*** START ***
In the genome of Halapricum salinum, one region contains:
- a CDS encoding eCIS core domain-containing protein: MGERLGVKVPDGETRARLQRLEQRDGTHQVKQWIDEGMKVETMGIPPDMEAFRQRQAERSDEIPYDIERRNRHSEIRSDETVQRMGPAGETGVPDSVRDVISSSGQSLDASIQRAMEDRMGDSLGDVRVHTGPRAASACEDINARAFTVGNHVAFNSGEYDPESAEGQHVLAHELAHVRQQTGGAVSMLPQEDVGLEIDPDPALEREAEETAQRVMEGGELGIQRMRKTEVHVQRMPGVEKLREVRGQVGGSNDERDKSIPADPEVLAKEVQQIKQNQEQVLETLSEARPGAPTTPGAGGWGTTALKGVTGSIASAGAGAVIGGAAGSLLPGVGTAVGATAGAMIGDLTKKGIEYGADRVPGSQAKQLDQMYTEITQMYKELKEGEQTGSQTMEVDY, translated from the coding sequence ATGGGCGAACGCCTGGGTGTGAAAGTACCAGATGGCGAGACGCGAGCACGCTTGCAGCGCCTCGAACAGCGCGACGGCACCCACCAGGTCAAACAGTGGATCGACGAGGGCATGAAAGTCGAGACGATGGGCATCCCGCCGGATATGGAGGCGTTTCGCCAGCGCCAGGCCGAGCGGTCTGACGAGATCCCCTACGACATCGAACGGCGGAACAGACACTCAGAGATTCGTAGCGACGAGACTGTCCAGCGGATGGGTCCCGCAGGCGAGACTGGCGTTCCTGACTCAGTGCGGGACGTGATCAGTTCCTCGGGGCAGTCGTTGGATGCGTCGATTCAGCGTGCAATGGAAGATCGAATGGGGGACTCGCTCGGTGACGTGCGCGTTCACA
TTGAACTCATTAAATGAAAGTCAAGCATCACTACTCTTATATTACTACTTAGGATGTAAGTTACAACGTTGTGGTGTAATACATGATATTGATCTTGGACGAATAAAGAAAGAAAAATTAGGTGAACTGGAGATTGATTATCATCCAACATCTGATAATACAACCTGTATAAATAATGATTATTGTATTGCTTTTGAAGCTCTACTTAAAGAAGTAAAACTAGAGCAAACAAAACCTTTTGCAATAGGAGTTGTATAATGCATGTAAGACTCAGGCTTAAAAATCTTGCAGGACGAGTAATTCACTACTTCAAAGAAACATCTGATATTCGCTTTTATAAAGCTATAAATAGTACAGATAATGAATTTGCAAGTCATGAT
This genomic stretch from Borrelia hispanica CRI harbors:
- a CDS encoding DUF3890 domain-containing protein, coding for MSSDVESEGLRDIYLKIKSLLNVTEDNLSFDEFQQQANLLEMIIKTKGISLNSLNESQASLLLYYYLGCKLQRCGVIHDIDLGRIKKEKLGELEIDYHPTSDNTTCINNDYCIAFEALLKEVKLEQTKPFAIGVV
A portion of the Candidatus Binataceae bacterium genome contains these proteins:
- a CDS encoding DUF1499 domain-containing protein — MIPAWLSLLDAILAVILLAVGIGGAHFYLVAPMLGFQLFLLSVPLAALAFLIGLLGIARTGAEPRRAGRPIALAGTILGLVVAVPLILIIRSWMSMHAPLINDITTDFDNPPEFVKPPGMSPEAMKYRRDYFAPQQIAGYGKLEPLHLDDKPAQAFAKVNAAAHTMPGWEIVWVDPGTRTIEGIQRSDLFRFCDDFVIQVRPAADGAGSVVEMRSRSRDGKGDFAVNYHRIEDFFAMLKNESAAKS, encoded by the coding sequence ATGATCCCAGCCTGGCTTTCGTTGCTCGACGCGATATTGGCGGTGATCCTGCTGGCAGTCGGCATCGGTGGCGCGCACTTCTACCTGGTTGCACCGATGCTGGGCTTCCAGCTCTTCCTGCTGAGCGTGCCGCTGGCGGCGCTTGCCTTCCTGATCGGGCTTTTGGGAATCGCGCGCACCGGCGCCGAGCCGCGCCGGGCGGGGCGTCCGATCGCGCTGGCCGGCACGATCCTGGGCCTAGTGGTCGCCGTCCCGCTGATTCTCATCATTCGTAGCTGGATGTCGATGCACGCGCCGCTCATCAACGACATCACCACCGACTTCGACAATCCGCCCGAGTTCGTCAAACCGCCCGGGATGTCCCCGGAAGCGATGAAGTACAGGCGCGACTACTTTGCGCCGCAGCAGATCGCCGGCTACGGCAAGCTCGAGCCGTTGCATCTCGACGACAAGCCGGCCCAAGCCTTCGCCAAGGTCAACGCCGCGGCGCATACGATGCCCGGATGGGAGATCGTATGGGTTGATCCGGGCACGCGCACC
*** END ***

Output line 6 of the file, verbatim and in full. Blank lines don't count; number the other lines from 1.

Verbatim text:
A portion of the Candidatus Binataceae bacterium genome contains these proteins: